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Council gives OK to another windfarm  

Approval has been given for Stirling’s third wind farm.

On Wednesday, Stirling Council’s planning panel voted by a majority to allow the eight turbine project by Scotia Wind, for a site at Craigengelt in Carron Valley, to go ahead.

As well as the 125 metre high turbines, there is also a new access road, bridge, electricity sub-station and weather mast.

Scotia Wind operations director Dominic Farrugia said the company had consulted widely, had negotiated financial benefits with the local community and believed the application met all the planning policy criteria.

The main objector, Scottish Natural Heritage, outlined its concerns, particularly over views from Stirling Castle and the Wallace Monument as a cumulative impact with the Earlsburn windfarm.

SNH representative Ross Johnstone said it supported renewable energy, but felt this particular windfarm would have an impact on local scenery. He added that, while Stirling accounted for 1.3 per cent of Scotland’s land, it already had 3.5 per cent of the country’s approved windfarm capacity.

Mr Johnstone told the panel that, from Stirling, the turbines would appear twice as tall as those on the controversial Braes of Doune site.

Council planners had recommended refusal on similar grounds.

Lib-Dem councillor David Goss said from the castle you could also see the M9, Longannet and Grangemouth, albeit in the other direction, and that he was surprised SNH was objecting to eight turbines when they had not objected to 48 at Braes of Doune.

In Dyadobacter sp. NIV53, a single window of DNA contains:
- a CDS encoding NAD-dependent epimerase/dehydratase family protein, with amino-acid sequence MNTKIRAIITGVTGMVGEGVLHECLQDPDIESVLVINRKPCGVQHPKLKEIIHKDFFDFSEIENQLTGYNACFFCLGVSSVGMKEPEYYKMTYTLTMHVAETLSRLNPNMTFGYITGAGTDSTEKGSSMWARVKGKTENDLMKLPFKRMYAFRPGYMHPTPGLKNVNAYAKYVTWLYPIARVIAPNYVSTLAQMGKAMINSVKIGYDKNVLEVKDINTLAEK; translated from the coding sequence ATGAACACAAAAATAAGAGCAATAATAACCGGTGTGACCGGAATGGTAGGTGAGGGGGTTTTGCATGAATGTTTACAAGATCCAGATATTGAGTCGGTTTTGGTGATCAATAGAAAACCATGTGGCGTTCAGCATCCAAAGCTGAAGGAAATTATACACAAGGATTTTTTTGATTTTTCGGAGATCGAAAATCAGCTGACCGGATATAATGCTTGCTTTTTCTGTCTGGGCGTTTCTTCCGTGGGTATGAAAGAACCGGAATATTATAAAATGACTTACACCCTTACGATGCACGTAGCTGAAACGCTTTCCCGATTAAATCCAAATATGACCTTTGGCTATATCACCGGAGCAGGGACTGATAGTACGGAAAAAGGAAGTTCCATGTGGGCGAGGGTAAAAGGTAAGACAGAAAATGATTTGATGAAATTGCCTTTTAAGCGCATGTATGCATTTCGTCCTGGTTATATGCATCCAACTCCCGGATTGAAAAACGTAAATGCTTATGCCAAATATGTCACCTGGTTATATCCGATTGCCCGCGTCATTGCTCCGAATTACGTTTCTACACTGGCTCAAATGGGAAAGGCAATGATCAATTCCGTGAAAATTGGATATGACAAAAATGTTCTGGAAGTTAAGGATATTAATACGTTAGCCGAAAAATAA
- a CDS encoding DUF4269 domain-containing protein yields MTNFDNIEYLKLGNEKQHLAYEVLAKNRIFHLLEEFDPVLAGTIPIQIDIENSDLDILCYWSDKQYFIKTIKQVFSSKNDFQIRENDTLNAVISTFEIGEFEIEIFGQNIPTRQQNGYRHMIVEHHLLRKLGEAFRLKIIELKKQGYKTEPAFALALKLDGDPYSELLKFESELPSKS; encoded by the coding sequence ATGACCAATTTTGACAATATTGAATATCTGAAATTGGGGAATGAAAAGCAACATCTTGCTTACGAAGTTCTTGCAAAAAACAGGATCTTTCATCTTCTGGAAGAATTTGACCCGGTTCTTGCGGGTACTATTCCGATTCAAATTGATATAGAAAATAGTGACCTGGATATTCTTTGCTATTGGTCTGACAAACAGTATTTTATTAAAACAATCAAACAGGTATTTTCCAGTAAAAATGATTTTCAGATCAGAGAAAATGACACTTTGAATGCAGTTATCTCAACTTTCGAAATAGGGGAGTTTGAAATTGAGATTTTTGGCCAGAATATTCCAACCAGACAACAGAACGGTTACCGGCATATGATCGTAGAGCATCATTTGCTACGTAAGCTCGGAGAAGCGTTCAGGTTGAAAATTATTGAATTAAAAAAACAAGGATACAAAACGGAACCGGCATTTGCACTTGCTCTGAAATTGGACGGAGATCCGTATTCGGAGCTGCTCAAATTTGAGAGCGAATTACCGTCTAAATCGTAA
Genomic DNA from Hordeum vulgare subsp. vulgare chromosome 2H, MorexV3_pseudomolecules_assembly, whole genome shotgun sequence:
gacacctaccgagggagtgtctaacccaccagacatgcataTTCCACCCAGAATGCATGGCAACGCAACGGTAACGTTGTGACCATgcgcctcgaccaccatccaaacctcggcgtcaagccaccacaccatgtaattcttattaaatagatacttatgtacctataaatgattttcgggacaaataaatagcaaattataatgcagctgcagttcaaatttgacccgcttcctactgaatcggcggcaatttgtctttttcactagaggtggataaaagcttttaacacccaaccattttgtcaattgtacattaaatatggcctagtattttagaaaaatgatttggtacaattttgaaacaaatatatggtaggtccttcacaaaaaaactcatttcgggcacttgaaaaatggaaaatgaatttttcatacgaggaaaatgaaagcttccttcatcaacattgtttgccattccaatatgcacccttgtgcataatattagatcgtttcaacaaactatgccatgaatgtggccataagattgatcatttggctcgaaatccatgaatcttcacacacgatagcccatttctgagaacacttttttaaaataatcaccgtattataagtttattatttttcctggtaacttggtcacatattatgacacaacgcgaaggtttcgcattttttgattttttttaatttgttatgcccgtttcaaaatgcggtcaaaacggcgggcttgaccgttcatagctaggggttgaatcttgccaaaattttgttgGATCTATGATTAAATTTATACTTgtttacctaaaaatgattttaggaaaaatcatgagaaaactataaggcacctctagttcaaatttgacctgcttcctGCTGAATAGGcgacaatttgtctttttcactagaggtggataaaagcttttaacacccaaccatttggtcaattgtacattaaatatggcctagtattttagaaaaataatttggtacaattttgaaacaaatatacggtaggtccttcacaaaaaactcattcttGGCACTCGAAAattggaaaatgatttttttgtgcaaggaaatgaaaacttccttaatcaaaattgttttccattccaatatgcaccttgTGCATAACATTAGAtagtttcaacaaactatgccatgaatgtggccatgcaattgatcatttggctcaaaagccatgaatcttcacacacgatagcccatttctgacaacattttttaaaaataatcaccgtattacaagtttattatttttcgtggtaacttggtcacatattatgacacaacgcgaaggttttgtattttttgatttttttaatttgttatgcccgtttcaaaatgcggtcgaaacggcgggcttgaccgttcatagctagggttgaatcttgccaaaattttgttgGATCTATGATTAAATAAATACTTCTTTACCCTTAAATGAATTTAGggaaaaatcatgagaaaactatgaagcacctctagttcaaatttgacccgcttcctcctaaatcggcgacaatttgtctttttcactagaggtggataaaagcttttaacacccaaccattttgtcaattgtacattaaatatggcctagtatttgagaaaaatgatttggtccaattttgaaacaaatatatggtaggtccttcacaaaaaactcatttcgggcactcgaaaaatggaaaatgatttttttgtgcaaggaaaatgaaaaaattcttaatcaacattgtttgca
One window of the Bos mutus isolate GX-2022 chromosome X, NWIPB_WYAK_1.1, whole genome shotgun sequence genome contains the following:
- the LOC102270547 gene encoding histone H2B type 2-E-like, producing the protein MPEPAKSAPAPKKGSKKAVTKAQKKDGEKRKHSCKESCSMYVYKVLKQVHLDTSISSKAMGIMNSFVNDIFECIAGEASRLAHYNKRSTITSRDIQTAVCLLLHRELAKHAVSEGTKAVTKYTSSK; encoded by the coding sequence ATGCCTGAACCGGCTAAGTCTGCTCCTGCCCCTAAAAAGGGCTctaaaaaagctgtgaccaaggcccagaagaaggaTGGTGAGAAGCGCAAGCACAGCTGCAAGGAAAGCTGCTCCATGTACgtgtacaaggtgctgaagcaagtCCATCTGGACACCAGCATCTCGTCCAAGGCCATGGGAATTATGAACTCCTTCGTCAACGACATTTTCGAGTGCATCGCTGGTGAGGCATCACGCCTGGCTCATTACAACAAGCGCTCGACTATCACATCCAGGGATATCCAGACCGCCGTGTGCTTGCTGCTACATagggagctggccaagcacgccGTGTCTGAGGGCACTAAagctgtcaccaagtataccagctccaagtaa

Labour councillor Andrew Simpson said the windfarm would be six miles from the castle and the turbines would seem “like matchsticks”.

The panel voted on an amendment put forward by Lib-Dem councillor Graham Reed that the application be approved, with conditions attached plus a section 75 agreement to ensure a habitat management plan was put in place.

Five members of the panel – Jim Thomson, Graham Reed, David Goss, Alasdair MacPherson and Scott Farmer – voted for the amendment, while just two, Provost Margaret Brisley and Councillor Tony Ffinch, voted against.

Speaking after the meeting, panel chair Councillor MacPherson said: “I realise our planning officers had recommended refusal of this application but we have to keep in mind both the UK and Scottish Governments’ aspirations for renewable energy and that is why I think it is only right to approve this application with the necessary conditions to protect wildlife in the area.

“By approving the application the panel has shown it is serious about tackling climate change and this particular proposal will make a major contribution to Stirling becoming carbon neutral and I warmly welcome that.”

Seven letters of objection and 10 letters of support were received for the plans.

This will be the third windfarm to be constructed in the Stirling Council area, the first two being at Braes of Doune and Earlsburn in Carron Valley.

Scotia Wind’s Dominic Farrugia said: “We are delighted that the council has granted consent for the Craigengelt windfarm and in doing so recognised the contribution wind energy can make to combating climate change and helping Stirling achieve its carbon neutral ambitions.

“We believe Craigengelt is a high quality windfarm that has been well designed and is appropriately sited.

“We also look forward to delivering on our promise of £1.75 million in community benefits and would like to thank the community in the Carron Valley.”

Stirling Observer

21 December 2007

This article is the work of the source indicated. Any opinions expressed in it are not necessarily those of National Wind Watch.

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